- Th- Eucalyptus is a genus of about 800 species of flowering trees, shrubs or mallees in the myrtle family, Myrtaceae. Along with several other genera in the tribe Eucalypteae, including Corymbia, they are commonly known as Eucalyps. (30)
- Most species of Eucalyptus are native to Australia,
and every state or territory has representative species. About three quarters of Australian forests are eucalypt forests. (30)
- The species epithet 'camaldulensis' refers to a private garden (L'Hortus Camaldulensis di Napoli) near the Camaldoli monastery in Naples, where Frederick Dehnhardt was the chief gardener. and who first formally described E. camaldulensis. (29)
Eucalyptus camaldulensis is a tree growing 15 to 25 meters or taller, with an ash-colored, smooth, and exfoliating bark. Leaves are deciduous, alternate, lanceolate, acuminate, light green and thin. Inflorescences are axillary, simple, umbels are 5 to 11-flowered; peduncle is 1 to 1.5 centimeters, slender and terete. Flower buds are ovoid, 5 to 8 millimeters. Hypanthium is semiglobose, about 3 millimeters; stipes are 3 to 12 millimeters. Flowers are in umbels. Capsule is subglobose, 5 to 6 millimeters in diameter, disk broad, valves 3 to 5, exserted from the hypanthium.
- Recently introduced to the Philippines.
- Native to Australia where it is widespread.
- Cultivated in China and Taiwan.
- Exotic in Bangladesh, Brunei, Cambodia, Indonesia, Myanmar.
- Phytochemical screening yielded saponin, saponin glycosides, steroid, cardiac glycoside, tannins, volatile oils, phenols, and balsam (gum).
- Study yielded tannins, saponins and cardenolides.
- Study of leaf essential oil from different localities showed an oil yield from 0.63% up to 1.59%. On GC-MS analysis, monoterpene hydrocarbons were a major class of compounds. Dominant compounds were p-cymene (17.38-28.60%), ß-phellandrene (12.35-14.47%), and ß-pinene (0.94-11.48%). Second largest group was oxygenated monoterpenes with cryptone (4.97-7.25%) and terpinene-4-ol (2.75-4.21%) as predominant.
- Study of volatile oils from different fruit samples in Turkey
yielded 46, 54, 55, and 59 components. Main compounds were: aromadendrene (6.45-15.02%), eucalyptol (0.17-12.61%), γ-gurjunene (8.40-10.08%), terpinolen (1.98-8.39%), spathulenol (1.42-8.34%), α-pinene (0.85-6.81%), ledene (0.94-6.72%), and longifonene (0.07-6.22%). (15)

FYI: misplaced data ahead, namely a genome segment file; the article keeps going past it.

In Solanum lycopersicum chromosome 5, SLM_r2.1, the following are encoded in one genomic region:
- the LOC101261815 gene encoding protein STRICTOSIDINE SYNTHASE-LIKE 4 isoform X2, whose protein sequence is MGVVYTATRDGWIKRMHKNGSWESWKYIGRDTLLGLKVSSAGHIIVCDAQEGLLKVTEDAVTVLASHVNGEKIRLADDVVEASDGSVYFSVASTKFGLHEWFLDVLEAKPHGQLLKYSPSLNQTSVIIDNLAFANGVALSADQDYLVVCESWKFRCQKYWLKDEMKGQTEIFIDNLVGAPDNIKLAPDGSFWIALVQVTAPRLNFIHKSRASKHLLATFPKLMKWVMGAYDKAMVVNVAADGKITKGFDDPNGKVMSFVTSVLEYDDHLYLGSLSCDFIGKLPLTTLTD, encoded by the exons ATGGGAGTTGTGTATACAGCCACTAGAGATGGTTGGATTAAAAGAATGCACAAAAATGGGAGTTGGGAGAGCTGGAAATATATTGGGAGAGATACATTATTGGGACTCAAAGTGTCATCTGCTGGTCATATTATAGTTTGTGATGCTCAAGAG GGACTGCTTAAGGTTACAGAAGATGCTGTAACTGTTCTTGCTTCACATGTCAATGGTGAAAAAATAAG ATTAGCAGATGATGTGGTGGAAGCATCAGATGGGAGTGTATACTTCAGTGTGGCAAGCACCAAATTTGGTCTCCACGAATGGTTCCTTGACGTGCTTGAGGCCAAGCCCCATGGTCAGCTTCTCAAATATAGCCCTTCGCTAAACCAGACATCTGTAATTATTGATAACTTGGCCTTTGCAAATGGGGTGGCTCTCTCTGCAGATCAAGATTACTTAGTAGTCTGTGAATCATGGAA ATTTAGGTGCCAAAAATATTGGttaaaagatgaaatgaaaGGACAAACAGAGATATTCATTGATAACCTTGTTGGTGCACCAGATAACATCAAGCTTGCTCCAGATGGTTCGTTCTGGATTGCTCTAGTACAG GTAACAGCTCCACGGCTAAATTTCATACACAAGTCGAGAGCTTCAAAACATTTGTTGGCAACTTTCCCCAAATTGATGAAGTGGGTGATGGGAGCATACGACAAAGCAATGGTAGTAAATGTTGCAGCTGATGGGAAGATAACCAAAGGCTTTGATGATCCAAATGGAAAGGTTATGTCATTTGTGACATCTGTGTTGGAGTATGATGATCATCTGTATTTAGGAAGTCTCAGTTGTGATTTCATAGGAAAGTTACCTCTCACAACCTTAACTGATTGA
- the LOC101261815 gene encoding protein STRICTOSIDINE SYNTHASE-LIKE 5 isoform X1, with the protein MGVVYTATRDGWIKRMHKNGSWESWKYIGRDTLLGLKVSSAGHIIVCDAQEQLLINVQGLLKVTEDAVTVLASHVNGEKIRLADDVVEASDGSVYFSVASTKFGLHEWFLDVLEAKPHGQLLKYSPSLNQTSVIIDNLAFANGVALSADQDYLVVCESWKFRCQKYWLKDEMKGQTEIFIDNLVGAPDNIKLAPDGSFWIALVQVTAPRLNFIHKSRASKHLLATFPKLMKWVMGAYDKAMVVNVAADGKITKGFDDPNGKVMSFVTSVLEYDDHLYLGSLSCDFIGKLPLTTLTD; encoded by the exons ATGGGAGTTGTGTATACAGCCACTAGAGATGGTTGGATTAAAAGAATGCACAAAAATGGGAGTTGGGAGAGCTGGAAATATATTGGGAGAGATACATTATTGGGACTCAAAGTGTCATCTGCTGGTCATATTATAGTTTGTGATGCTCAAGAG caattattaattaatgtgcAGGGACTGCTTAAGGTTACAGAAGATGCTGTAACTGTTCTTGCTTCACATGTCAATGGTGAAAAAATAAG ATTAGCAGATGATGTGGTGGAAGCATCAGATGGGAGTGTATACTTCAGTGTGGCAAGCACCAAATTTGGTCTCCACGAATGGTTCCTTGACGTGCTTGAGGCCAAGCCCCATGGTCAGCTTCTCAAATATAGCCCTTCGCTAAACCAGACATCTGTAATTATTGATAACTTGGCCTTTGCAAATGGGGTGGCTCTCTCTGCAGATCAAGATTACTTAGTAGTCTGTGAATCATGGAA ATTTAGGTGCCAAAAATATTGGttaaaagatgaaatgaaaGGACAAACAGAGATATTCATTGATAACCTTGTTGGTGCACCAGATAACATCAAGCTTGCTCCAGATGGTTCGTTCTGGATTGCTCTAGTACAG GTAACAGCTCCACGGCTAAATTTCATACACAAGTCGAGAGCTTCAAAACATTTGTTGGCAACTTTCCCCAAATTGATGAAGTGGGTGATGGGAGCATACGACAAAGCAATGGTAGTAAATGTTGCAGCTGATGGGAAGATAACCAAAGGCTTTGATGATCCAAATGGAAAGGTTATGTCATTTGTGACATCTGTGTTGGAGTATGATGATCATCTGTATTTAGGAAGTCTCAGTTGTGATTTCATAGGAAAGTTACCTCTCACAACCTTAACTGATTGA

- Study on leaves of EC var. obstusa yielded a new triterpenoid camldulin (3ß-formyloxyurs-11-en-28,13ß-olide) (1) along with ursolic acid lactone acetate (2), ursolic acid lactone (3), betulinic acid (4) and ß-sitosterol 3-O-ß-D-glucopyranoside (5). (see study below) (19)
- Aqueous acetone leaf extract yielded 56 compounds including ellagitannins, flavonoids, phloroglucinol derivatives and galloyl esters. (see study below) (20)
- Phytochemical analysis of various extracts of leaves (petroleum ether, chloroform, ethanol, and water extracts)
showed the presence of tannins, sterol, triterpenoids, saponins, flavonoids, and phenolic compounds, with absence of alkaloids, anthraquinone glycoside, and cyanogenic glycoside. (22)
• GC-MS study of leaves, stems, and immature flowers yielded essential oil representing 1.40, 0.57, and 0.46% dw, respectively. Fifteen major compounds were identified representing 98.8, 97.5, abd 99.5% of the compounds in leaves, stems, and immature flowers. Monoterpenes hydrocarbons were predominant in the three samples. The flower oil was highest in oxygenated monoterpenes. Most abundant compounds in the three EO were y-terpinene as the principal oil component (57.4-72.5%) followed by o-cymene (14.6-26.3%) and terpinen-4-ol (6.6-16.2%). (see study below) (25)
- Antibacterial, vulnerary.
- Essential oil considered anti-tubercular.
- Studies have shown antimicrobial, gastroprotective, cytotoxic, anti-dermatophytic, antioxidant properties.
- No reported folkloric medicinal use in the Philippines.
- In Nigeria, decoction of leaves used to treat gastrointestinal disorders.
- Decoction of leaves used for sore throat and other bacterial infections of the respiratory and urinary tracts.
- Poultice of leaves applied over wounds; used for catarrh and nasal congestion.
- Essential oils used for treatment of lung diseases and tuberculosis.
- Volatile oils used
as expectorant and cough stimulant.
- Apiculture: Major source of honey, capable of producing heavy yields of nectar. (8)
- Fuel: Suitable for use in industrial brick kilns. Makes a good charcoal. (8)
- Timber: Wood known for good strength and durability; suitable for many structural applications such as poles, posts, floorings, sleepers, and heavy construction. (8) Hallmark of river red gum timber is the distinctive red color. Heartwood is red to reddish brown with some coarseness in texture, with the grain commonly interlocked with frequent gum veins. The timber's charm is best showcased in furniture, with its spectacular deep red color and the typical fiddle-back figure making each piece unique. (31)